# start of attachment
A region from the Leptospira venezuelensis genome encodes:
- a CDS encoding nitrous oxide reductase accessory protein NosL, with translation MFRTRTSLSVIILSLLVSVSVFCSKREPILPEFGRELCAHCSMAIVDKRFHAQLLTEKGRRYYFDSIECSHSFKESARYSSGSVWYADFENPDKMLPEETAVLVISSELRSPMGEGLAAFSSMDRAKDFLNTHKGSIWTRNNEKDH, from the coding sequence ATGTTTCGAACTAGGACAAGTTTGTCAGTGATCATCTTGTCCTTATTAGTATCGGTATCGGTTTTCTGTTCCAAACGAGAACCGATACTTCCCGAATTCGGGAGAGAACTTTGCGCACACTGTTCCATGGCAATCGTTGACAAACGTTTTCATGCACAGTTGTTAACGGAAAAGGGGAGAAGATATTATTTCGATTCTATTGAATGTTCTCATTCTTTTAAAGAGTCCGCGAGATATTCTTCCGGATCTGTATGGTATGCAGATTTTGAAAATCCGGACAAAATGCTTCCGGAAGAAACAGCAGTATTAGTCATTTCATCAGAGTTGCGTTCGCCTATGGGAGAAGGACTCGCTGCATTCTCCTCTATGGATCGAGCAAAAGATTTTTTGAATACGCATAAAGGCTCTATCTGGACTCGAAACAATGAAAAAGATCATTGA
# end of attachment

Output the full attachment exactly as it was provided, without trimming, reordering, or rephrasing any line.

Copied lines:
A region from the Leptospira venezuelensis genome encodes:
- a CDS encoding nitrous oxide reductase accessory protein NosL, with translation MFRTRTSLSVIILSLLVSVSVFCSKREPILPEFGRELCAHCSMAIVDKRFHAQLLTEKGRRYYFDSIECSHSFKESARYSSGSVWYADFENPDKMLPEETAVLVISSELRSPMGEGLAAFSSMDRAKDFLNTHKGSIWTRNNEKDH, from the coding sequence ATGTTTCGAACTAGGACAAGTTTGTCAGTGATCATCTTGTCCTTATTAGTATCGGTATCGGTTTTCTGTTCCAAACGAGAACCGATACTTCCCGAATTCGGGAGAGAACTTTGCGCACACTGTTCCATGGCAATCGTTGACAAACGTTTTCATGCACAGTTGTTAACGGAAAAGGGGAGAAGATATTATTTCGATTCTATTGAATGTTCTCATTCTTTTAAAGAGTCCGCGAGATATTCTTCCGGATCTGTATGGTATGCAGATTTTGAAAATCCGGACAAAATGCTTCCGGAAGAAACAGCAGTATTAGTCATTTCATCAGAGTTGCGTTCGCCTATGGGAGAAGGACTCGCTGCATTCTCCTCTATGGATCGAGCAAAAGATTTTTTGAATACGCATAAAGGCTCTATCTGGACTCGAAACAATGAAAAAGATCATTGA